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NATO advisers build Afghan English immersion training center

By Staff Sgt. Nadine Y. Barclay , 438th Air Expeditionary Wing

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SHINDAND AIR BASE, Afghanistan (March 23, 2012) — Advisers from the 438th Air Expeditionary Wing recently began renovating an existing facility into Shindand Air Base’s first English Language Training Center for the Afghan air force Thunder Lab pilot candidates.

The building, previously used as a morale and welfare center for advisers of the 838th Air Expeditionary Advisory Group, required modifications to meet the needs of the students who will be living and working at Shindand’s NATO Training Mission Afghanistan compound.

U.S. Navy Lt. Cmdr. Matthew Pescador, the next 438th AEW Thunder Lab officer-in-charge, discussed the importance and potential benefits that would come from having a suitable learning center dedicated to SELTC and Thunder Lab operations.

“It is vitally important to mentor the next generation of AAF pilots into the professionalism and parlance of aviation,” said the HH-60H Rescue Hawk pilot. “Students who take pride in the environment that they study in are more motivated in reaching their final goal, which is to become pilots in the AAF.”

Pescador, a former enlisted Navy combat civil engineer (Seabee), along with several Thunder Lab mentors, used his experience to build two classrooms, a multipurpose area and an aviation simulation room.

The amateur construction team faced many challenges while preparing for the build. The shortage of resources such as lumber, nails and personnel to help build in addition to the limited logistical support in the remote region of Shindand made the task difficult, said the advisers.

The efforts of the mentors did not go unnoticed and the sounds of hammers and saws were welcomed by one SELTC instructor.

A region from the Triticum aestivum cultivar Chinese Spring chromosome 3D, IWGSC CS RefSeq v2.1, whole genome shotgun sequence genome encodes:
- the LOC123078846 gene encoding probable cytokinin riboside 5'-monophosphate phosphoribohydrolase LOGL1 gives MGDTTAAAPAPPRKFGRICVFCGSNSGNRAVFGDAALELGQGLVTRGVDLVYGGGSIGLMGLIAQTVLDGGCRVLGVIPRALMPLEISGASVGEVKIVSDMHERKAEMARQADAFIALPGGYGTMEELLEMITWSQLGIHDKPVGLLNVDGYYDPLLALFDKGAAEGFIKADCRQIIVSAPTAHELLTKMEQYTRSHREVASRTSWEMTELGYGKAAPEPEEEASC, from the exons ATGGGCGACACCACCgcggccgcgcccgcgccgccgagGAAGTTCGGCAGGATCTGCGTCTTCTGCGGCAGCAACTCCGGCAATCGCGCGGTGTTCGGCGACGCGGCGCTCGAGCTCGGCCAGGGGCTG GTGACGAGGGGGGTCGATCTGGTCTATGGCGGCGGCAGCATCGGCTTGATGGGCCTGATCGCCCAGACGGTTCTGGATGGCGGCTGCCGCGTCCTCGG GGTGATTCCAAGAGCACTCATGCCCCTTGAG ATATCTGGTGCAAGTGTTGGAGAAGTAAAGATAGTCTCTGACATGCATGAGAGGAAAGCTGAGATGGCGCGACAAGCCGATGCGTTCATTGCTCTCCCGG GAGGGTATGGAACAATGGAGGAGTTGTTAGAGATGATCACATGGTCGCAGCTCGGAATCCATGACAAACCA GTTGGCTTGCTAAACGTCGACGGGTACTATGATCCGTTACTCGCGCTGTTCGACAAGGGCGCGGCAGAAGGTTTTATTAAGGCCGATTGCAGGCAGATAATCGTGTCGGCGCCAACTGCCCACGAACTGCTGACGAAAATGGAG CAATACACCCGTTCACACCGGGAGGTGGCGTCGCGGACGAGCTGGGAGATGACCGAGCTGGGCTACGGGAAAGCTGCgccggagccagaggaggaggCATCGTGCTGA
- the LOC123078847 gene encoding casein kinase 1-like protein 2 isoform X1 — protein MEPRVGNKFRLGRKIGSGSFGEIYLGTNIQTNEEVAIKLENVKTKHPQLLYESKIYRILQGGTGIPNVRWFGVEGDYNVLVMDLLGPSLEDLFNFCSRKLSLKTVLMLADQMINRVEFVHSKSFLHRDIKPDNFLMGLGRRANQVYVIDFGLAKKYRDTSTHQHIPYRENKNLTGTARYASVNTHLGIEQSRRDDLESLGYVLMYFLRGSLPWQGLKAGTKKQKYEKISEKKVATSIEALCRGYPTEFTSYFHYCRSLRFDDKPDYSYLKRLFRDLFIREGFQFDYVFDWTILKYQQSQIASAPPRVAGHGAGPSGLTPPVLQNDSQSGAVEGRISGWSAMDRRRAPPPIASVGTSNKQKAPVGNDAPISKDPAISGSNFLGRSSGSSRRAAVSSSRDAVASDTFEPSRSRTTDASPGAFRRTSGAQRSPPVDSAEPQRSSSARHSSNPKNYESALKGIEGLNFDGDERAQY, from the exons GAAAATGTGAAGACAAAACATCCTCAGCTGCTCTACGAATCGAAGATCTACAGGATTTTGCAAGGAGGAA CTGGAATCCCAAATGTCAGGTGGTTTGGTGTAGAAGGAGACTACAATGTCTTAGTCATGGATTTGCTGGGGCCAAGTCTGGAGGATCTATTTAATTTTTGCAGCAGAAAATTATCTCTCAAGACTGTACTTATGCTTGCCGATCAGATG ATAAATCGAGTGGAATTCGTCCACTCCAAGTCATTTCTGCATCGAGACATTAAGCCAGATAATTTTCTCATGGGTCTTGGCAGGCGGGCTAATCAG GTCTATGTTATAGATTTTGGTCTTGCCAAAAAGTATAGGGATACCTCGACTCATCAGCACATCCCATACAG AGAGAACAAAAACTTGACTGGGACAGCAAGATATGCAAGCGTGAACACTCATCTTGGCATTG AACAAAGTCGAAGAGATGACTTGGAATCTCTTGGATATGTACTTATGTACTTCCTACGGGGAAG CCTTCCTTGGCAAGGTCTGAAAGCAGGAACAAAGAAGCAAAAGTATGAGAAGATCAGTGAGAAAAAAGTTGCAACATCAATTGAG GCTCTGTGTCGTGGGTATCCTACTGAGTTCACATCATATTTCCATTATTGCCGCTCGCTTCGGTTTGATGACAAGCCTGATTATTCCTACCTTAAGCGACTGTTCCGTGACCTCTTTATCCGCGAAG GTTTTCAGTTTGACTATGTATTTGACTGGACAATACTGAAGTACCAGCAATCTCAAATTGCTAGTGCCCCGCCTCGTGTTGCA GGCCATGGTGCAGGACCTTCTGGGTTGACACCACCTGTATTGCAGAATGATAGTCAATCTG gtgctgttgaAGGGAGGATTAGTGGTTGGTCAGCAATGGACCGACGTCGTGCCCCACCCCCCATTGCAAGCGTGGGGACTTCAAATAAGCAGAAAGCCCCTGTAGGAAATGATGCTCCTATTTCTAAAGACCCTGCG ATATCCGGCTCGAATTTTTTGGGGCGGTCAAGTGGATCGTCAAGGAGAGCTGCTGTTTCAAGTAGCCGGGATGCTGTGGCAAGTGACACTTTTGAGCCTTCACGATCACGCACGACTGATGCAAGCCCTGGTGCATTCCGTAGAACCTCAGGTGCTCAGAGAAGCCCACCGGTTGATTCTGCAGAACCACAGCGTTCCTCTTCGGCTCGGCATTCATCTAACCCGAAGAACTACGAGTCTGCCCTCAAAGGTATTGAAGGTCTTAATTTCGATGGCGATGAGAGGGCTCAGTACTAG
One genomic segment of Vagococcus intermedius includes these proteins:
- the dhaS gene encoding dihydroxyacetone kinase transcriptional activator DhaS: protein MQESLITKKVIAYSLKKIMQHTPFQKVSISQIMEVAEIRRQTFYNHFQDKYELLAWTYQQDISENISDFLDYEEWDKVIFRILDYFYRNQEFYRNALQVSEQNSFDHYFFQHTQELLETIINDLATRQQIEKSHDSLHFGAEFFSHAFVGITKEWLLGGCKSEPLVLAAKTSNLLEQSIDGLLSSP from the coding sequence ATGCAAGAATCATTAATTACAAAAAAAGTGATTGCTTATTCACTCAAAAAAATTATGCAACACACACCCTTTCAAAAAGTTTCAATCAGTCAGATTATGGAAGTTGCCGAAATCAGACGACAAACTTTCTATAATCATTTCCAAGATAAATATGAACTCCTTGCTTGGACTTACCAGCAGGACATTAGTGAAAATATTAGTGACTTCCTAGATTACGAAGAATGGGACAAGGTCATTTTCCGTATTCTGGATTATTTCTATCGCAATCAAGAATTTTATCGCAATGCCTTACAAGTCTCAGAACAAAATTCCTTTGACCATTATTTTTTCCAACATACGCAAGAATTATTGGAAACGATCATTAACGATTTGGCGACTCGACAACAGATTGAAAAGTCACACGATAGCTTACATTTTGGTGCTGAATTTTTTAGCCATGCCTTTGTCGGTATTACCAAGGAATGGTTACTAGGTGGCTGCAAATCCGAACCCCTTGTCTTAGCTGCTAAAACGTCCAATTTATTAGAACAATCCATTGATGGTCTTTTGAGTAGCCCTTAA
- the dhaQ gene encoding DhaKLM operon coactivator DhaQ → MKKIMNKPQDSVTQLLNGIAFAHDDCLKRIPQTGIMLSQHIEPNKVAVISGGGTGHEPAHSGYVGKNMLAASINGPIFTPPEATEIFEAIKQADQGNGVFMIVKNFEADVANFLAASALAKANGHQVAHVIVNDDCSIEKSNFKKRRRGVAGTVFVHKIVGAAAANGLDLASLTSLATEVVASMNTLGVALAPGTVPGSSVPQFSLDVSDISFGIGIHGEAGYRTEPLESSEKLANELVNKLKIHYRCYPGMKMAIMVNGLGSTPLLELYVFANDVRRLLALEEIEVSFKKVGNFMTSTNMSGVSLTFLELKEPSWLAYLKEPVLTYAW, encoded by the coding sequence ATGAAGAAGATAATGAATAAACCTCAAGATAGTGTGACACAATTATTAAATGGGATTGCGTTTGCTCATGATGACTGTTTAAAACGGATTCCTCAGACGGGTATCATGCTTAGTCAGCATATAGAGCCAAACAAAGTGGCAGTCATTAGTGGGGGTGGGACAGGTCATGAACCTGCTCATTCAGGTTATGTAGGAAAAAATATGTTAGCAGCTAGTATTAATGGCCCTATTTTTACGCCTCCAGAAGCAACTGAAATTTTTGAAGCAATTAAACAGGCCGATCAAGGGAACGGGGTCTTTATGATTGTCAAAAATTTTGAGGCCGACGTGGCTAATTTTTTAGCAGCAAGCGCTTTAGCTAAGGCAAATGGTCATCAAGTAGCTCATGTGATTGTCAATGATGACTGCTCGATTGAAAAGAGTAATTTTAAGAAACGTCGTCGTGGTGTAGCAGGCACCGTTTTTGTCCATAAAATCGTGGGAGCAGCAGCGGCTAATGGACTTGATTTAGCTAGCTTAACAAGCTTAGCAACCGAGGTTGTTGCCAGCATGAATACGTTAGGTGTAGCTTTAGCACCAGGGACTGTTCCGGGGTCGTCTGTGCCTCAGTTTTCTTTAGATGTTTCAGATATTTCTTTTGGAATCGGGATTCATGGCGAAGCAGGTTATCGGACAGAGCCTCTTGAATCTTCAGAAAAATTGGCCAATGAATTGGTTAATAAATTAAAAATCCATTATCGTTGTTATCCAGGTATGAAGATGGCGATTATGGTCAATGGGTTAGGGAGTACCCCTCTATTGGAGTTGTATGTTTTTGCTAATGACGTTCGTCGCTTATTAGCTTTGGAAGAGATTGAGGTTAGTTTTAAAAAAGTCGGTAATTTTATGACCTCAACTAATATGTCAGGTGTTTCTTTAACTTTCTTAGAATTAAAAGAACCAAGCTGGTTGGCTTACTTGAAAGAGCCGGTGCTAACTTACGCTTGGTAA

“It is a very good feeling to know that soon I will have an actual classroom specifically built with me and my students in mind instead of a tent or temporary facility,” said Joe O’Connor, lead instructor for SELTC. “This will make teaching easier since we won’t have to stop class every time an aircraft passes overhead.”

The Thunder Lab recently transitioned from Kabul International Airport in Kabul, Afghanistan to align the Thunder Lab, SELTC, and pilot training programs at Shindand with the hopes of becoming Afghanistan’s new pilot training center of excellence.

Although the move will allow the students a more focused study environment in addition to being closer to the aircraft they will potentially fly, it created the need to have an English training center onsite since a higher English aptitude score is required to start pilot training.

“Our transition to Shindand was a phased process to minimize the loss of training time,” said Lt. Col. Daryl Sassaman, 438th AEW Thunder Lab officer-in-charge. “Our mentors traveled down first to create classrooms, prepare living accommodations and office space, and set up the basic infrastructure required to run all aspects of the Thunder Lab and SELTC programs thus ensuring a seamless transition between locations.”

The first 26 AAF lieutenants making the transition to Shindand will travel over a three-week period on Afghan Cessna 208 Super Caravan aircraft.

“This approach is allowing us to be fully operational as the flights of students arrive,” said Sassaman.

The Thunder Lab facility will house an average of 75 to 100 students once it is fully operational.

“It’s truly amazing to see what the advisers have accomplished so far. I am really looking forward to start teaching in my new classroom and I am very appreciative to the advisers,” said O’Connor.